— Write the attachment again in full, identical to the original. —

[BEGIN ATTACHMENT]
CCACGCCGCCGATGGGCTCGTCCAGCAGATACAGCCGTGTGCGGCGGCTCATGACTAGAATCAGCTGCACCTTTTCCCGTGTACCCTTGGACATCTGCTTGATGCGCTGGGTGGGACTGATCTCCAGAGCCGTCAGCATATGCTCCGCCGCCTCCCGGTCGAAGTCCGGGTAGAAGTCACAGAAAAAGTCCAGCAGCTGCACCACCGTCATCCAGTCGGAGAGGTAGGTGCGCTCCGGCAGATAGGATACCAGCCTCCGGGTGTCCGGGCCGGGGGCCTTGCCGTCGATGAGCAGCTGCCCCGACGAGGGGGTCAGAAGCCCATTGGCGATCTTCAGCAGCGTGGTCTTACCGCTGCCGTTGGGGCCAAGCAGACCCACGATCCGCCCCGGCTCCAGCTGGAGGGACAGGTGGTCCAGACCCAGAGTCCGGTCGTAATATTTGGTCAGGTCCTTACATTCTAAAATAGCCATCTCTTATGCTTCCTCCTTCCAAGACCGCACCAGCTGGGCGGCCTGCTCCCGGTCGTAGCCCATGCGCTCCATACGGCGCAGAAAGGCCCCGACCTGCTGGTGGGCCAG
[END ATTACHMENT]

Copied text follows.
CCACGCCGCCGATGGGCTCGTCCAGCAGATACAGCCGTGTGCGGCGGCTCATGACTAGAATCAGCTGCACCTTTTCCCGTGTACCCTTGGACATCTGCTTGATGCGCTGGGTGGGACTGATCTCCAGAGCCGTCAGCATATGCTCCGCCGCCTCCCGGTCGAAGTCCGGGTAGAAGTCACAGAAAAAGTCCAGCAGCTGCACCACCGTCATCCAGTCGGAGAGGTAGGTGCGCTCCGGCAGATAGGATACCAGCCTCCGGGTGTCCGGGCCGGGGGCCTTGCCGTCGATGAGCAGCTGCCCCGACGAGGGGGTCAGAAGCCCATTGGCGATCTTCAGCAGCGTGGTCTTACCGCTGCCGTTGGGGCCAAGCAGACCCACGATCCGCCCCGGCTCCAGCTGGAGGGACAGGTGGTCCAGACCCAGAGTCCGGTCGTAATATTTGGTCAGGTCCTTACATTCTAAAATAGCCATCTCTTATGCTTCCTCCTTCCAAGACCGCACCAGCTGGGCGGCCTGCTCCCGGTCGTAGCCCATGCGCTCCATACGGCGCAGAAAGGCCCCGACCTGCTGGTGGGCCAG